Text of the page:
Anyway. When you're on the train and a convenient curve shows a wall built across the tracks, I choose to jump off before the inevitable twisted mass of burning metal becomes my new reality. I'm crazy that way.
Profile Image for Lea (drumsofautumn).
612 reviews625 followers
December 2, 2018
Georgia Peaches and Other Forbidden Fruit hit me right in my heart and gut. It was beautiful and relatable and a book that I'm so happy to have brought into my life.

(Yes, I have a Bookstagram now!)

This book took me on an emotional ride from page one! Going into this, I thought it would just be a fun f/f romance Contemporary but I got so much out of it.
One of my favourite aspects, mostly because we don't get to see it a lot in queer books, is the huge connection to religion. Not only is Jo the daughter of a reverend but she's also pretty religious herself. I loved that there wasn't really a conflict between her sexuality and her faith in god but rather the way everyone in her religious community sees these two things. I loved seeing both Jo and her dad trying to make the community more inclusive and how much Jo wanted to use her position to help and influence other people.

“Kissing Mary Carlson is spooning homemade peach ice cream into your mouth on the hottest Georgia day. It is shooting stars and hot lava. It is every goose bump you’ve ever had in your entire life built up and exploding all at once.”

I also loved seeing the different experiences when it comes to discovering and living your sexuality. With Jo being out and proud and sure of her sexuality for a long time and her love interest only coming to terms with it, I feel like a lot of people will find themselves relating to either one of the characters. And I liked that. My favourite thing about Contemporaries, especially queer ones, is when I can relate to the characters. And seeing a book that features such a wide variety of experiences, not only with the discovery of your own feelings but also with the coming out process and the way other people treat you, was really great.
While we're at that topic, this does deal with a lot of homophobia and I wanna make it very clear, that while relatable, a lot of it could also be triggering and harmful. I don't think any of it was written badly, for me it quite honestly enhanced the experience overall, but I know and understand that it is gonna be hard for a lot of queer people. So please be cautious if you do wanna pick it up. You can ask me for details at any time!
Oh and yes, both characters identify as lesbian and it's said on page several times. That was fantastic!

Apart from the romance, which I thought was wonderful, I truly loved the family dynamics. The relationships Jo had to her dad, her stepmom and whole family was so complex and the development extremely well done. Especially the way Jo and her stepmom grew together throughout this novel made me super emotional and showed so much character development for both of them.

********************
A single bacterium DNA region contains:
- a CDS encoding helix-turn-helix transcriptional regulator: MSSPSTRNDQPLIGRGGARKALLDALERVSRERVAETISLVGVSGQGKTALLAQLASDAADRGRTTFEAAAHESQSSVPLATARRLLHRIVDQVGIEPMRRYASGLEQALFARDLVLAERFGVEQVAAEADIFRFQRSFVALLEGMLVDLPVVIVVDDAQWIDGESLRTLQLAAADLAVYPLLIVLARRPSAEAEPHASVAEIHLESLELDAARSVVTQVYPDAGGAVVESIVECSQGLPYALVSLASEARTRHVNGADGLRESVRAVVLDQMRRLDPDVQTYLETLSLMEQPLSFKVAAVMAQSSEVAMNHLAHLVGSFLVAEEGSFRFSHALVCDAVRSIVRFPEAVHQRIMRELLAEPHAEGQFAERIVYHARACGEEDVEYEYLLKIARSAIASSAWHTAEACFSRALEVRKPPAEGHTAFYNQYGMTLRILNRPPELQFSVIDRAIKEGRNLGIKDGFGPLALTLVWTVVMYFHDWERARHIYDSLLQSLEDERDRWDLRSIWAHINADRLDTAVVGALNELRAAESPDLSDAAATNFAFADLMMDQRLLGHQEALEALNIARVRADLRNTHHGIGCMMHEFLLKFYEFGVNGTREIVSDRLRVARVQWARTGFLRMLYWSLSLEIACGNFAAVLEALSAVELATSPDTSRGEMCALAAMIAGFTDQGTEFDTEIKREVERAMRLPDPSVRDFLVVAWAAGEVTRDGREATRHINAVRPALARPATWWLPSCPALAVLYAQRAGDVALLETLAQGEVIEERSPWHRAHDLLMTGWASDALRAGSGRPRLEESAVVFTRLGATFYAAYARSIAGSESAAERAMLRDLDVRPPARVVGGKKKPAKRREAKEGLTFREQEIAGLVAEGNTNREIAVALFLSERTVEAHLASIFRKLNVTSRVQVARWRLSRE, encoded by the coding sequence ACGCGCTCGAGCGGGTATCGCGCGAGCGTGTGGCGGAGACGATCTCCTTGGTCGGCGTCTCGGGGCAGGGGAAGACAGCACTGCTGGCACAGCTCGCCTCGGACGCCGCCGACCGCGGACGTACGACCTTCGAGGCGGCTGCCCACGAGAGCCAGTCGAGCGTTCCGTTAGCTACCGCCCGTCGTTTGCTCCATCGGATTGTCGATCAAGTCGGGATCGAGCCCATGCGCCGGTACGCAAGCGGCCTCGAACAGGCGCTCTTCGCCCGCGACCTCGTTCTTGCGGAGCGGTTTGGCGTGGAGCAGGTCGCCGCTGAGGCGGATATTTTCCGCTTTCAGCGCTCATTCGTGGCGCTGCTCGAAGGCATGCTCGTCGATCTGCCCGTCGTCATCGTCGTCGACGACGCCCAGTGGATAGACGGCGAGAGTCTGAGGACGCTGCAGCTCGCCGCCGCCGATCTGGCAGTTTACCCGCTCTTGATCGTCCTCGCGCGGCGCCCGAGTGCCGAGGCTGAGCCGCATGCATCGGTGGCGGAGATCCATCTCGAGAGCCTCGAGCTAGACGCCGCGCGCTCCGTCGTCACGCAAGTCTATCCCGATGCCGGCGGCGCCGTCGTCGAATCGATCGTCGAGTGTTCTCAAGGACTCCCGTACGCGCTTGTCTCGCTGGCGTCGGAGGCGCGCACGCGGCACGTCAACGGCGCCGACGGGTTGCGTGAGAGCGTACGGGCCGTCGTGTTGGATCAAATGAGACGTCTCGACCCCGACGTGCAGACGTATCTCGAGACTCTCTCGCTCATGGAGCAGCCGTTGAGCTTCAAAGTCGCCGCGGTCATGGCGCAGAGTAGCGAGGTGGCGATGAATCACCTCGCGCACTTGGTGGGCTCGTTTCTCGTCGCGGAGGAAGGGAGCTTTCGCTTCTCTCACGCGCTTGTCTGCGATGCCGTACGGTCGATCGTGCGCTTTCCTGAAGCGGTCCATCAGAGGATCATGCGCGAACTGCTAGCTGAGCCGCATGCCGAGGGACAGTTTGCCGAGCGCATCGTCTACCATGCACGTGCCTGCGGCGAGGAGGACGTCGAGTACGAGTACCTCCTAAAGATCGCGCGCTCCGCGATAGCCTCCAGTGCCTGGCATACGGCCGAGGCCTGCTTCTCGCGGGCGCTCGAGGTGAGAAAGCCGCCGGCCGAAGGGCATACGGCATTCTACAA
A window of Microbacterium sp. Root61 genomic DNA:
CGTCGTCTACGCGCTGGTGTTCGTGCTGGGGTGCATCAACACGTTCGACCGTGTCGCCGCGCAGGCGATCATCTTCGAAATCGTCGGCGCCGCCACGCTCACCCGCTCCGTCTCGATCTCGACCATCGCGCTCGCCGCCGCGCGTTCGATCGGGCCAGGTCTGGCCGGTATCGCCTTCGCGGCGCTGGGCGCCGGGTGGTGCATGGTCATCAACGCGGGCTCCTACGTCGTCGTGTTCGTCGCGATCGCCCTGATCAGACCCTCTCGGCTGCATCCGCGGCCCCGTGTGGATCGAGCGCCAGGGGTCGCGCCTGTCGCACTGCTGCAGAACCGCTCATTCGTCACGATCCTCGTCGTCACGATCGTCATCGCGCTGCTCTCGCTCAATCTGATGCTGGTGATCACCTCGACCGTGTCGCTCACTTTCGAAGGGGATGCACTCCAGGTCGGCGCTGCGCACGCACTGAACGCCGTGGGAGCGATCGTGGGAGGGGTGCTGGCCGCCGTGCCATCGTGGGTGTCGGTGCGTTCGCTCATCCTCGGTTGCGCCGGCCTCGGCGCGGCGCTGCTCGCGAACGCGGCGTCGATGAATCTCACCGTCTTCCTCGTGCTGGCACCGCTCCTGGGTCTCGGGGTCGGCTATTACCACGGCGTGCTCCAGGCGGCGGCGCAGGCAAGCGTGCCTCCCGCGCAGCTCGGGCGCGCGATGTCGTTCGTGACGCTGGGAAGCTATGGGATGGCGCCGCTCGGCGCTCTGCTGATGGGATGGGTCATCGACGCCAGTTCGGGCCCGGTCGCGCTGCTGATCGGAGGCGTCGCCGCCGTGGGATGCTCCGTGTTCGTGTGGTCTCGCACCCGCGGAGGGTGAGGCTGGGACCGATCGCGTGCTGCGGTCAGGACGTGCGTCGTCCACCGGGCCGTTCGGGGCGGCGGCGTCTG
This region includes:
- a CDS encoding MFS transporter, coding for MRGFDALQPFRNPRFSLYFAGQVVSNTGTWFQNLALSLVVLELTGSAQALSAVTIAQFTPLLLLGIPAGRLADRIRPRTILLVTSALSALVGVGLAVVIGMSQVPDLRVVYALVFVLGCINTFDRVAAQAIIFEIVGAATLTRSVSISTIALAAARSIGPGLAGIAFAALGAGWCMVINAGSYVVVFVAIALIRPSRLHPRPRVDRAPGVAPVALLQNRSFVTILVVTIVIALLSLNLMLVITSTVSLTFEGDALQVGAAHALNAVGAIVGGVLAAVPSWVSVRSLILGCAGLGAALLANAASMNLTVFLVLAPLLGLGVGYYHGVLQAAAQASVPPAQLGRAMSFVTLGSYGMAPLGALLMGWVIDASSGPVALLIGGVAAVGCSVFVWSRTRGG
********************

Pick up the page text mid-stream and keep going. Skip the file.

Now I do wanna mention that there's a couple of things that stood out in a not so good way. I noticed a couple of things throughout the book that seemed a little bit less inclusive than I would've wanted from a queer novel. I just wish the writing had been a little less binary and more inclusive of multiple gender attraction. It wasn't a huge issue for me and really only came up in a couple of paragraphs, so I'm being really nitpicky but as I said, it's just what I've come to expect from queer novels.
What definitely stands out more problematic is ableism. It's nothing that I can exactly pinpoint but there is a character with an intellectual disability that it just written in a way that irked me some of the time. And also some of the descriptions, thoughts and feelings that the main character and others have towards him, seemed super off. Like the fact that his sister's friends degrade him? That really left a bad taste in my mouth.

So yeah, this novel is definitely not without flaws by any means. But I can't help it, I loved it unconditionally and as a queer women, it is a story that I'll cherish forever.

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Profile Image for Book Riot Community.
953 reviews95.1k followers
August 31, 2016
Joanna Gordon has been out and proud for most of her years in high school. But when her radio evangelist father moves the family to Rome, Georgia, he asks her something unfair: lay low in her new school and pretend to be straight. Though she reluctantly promises, that agreement is tested when she meets Mary, the friend of a sister. This is a fabulous read! It’s a smart, sexy, funny book at queerness and teens and religion, and a refreshing take on what it means to be yourself. More, please.

Backlist bump: Tell Me Again How a Crush Should Feel by Sara Farizan
Profile Image for Christina (A Reader of Fictions).
4,211 reviews1,649 followers
February 13, 2017
4.5 stars

Georgia Peaches and Other Forbidden Fruit has been one of my most anticipated releases ever since Dahlia (author of awesomeness) told me it was totally a Christina book. I mean, it was already on my to-read list because a contemporary f/f romance set partially in my hometown was a necessity. However, since I’d DNFed Brown’s debut, I feared that this one too wouldn’t work for me until Dahlia assured me that I most definitely would love it. Dahlia was right yet again. Georgia Peaches and Other Forbidden Fruit has a great voice, a beautiful look at faith, and an adorable romance.